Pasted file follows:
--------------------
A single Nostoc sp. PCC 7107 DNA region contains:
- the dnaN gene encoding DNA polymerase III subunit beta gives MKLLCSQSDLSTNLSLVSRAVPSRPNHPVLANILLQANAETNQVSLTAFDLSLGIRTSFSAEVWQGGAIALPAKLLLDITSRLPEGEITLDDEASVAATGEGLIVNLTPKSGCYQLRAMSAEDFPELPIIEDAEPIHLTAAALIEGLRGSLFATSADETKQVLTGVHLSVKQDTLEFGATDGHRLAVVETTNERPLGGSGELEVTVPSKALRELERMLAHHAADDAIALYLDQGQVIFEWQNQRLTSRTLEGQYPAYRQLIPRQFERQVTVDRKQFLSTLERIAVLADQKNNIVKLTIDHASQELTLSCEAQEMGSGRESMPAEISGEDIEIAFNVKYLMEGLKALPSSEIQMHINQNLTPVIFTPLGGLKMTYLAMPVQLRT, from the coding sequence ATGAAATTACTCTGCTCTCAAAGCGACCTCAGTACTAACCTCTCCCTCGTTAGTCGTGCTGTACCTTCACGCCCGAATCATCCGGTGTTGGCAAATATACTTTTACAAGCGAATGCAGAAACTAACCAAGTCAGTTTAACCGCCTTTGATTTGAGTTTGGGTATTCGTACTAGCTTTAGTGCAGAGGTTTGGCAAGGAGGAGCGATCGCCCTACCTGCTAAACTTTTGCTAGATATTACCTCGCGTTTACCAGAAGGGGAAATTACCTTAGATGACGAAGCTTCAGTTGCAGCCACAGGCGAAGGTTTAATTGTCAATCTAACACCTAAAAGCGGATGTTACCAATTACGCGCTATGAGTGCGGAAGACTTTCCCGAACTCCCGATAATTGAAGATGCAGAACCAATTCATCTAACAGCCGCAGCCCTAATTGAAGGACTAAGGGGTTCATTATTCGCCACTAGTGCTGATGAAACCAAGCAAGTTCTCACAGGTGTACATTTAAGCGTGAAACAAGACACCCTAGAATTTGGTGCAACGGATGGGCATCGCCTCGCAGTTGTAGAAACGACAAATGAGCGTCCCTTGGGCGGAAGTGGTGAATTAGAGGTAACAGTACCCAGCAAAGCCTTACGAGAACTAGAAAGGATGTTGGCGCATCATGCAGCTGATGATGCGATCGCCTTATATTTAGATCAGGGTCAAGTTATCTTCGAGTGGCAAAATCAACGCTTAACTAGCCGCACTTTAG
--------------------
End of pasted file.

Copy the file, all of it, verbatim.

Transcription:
A single Nostoc sp. PCC 7107 DNA region contains:
- the dnaN gene encoding DNA polymerase III subunit beta gives MKLLCSQSDLSTNLSLVSRAVPSRPNHPVLANILLQANAETNQVSLTAFDLSLGIRTSFSAEVWQGGAIALPAKLLLDITSRLPEGEITLDDEASVAATGEGLIVNLTPKSGCYQLRAMSAEDFPELPIIEDAEPIHLTAAALIEGLRGSLFATSADETKQVLTGVHLSVKQDTLEFGATDGHRLAVVETTNERPLGGSGELEVTVPSKALRELERMLAHHAADDAIALYLDQGQVIFEWQNQRLTSRTLEGQYPAYRQLIPRQFERQVTVDRKQFLSTLERIAVLADQKNNIVKLTIDHASQELTLSCEAQEMGSGRESMPAEISGEDIEIAFNVKYLMEGLKALPSSEIQMHINQNLTPVIFTPLGGLKMTYLAMPVQLRT, from the coding sequence ATGAAATTACTCTGCTCTCAAAGCGACCTCAGTACTAACCTCTCCCTCGTTAGTCGTGCTGTACCTTCACGCCCGAATCATCCGGTGTTGGCAAATATACTTTTACAAGCGAATGCAGAAACTAACCAAGTCAGTTTAACCGCCTTTGATTTGAGTTTGGGTATTCGTACTAGCTTTAGTGCAGAGGTTTGGCAAGGAGGAGCGATCGCCCTACCTGCTAAACTTTTGCTAGATATTACCTCGCGTTTACCAGAAGGGGAAATTACCTTAGATGACGAAGCTTCAGTTGCAGCCACAGGCGAAGGTTTAATTGTCAATCTAACACCTAAAAGCGGATGTTACCAATTACGCGCTATGAGTGCGGAAGACTTTCCCGAACTCCCGATAATTGAAGATGCAGAACCAATTCATCTAACAGCCGCAGCCCTAATTGAAGGACTAAGGGGTTCATTATTCGCCACTAGTGCTGATGAAACCAAGCAAGTTCTCACAGGTGTACATTTAAGCGTGAAACAAGACACCCTAGAATTTGGTGCAACGGATGGGCATCGCCTCGCAGTTGTAGAAACGACAAATGAGCGTCCCTTGGGCGGAAGTGGTGAATTAGAGGTAACAGTACCCAGCAAAGCCTTACGAGAACTAGAAAGGATGTTGGCGCATCATGCAGCTGATGATGCGATCGCCTTATATTTAGATCAGGGTCAAGTTATCTTCGAGTGGCAAAATCAACGCTTAACTAGCCGCACTTTAG